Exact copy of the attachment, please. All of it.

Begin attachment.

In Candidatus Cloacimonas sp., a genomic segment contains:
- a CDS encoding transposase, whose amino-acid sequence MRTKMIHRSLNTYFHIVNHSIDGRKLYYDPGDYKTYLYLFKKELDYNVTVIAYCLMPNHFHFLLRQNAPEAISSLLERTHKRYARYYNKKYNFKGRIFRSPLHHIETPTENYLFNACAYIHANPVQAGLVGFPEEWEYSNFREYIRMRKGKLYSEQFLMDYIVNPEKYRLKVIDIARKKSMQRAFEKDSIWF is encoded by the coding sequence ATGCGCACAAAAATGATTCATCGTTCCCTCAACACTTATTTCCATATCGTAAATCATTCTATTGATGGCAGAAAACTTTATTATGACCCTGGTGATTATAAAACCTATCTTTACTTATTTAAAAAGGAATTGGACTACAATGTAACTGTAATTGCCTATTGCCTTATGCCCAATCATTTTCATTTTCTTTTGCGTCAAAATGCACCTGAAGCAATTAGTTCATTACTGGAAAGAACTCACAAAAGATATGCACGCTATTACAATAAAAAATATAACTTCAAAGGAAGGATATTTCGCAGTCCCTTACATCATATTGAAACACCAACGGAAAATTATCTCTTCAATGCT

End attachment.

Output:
In Candidatus Cloacimonas sp., a genomic segment contains:
- a CDS encoding transposase, whose amino-acid sequence MRTKMIHRSLNTYFHIVNHSIDGRKLYYDPGDYKTYLYLFKKELDYNVTVIAYCLMPNHFHFLLRQNAPEAISSLLERTHKRYARYYNKKYNFKGRIFRSPLHHIETPTENYLFNACAYIHANPVQAGLVGFPEEWEYSNFREYIRMRKGKLYSEQFLMDYIVNPEKYRLKVIDIARKKSMQRAFEKDSIWF is encoded by the coding sequence ATGCGCACAAAAATGATTCATCGTTCCCTCAACACTTATTTCCATATCGTAAATCATTCTATTGATGGCAGAAAACTTTATTATGACCCTGGTGATTATAAAACCTATCTTTACTTATTTAAAAAGGAATTGGACTACAATGTAACTGTAATTGCCTATTGCCTTATGCCCAATCATTTTCATTTTCTTTTGCGTCAAAATGCACCTGAAGCAATTAGTTCATTACTGGAAAGAACTCACAAAAGATATGCACGCTATTACAATAAAAAATATAACTTCAAAGGAAGGATATTTCGCAGTCCCTTACATCATATTGAAACACCAACGGAAAATTATCTCTTCAATGCT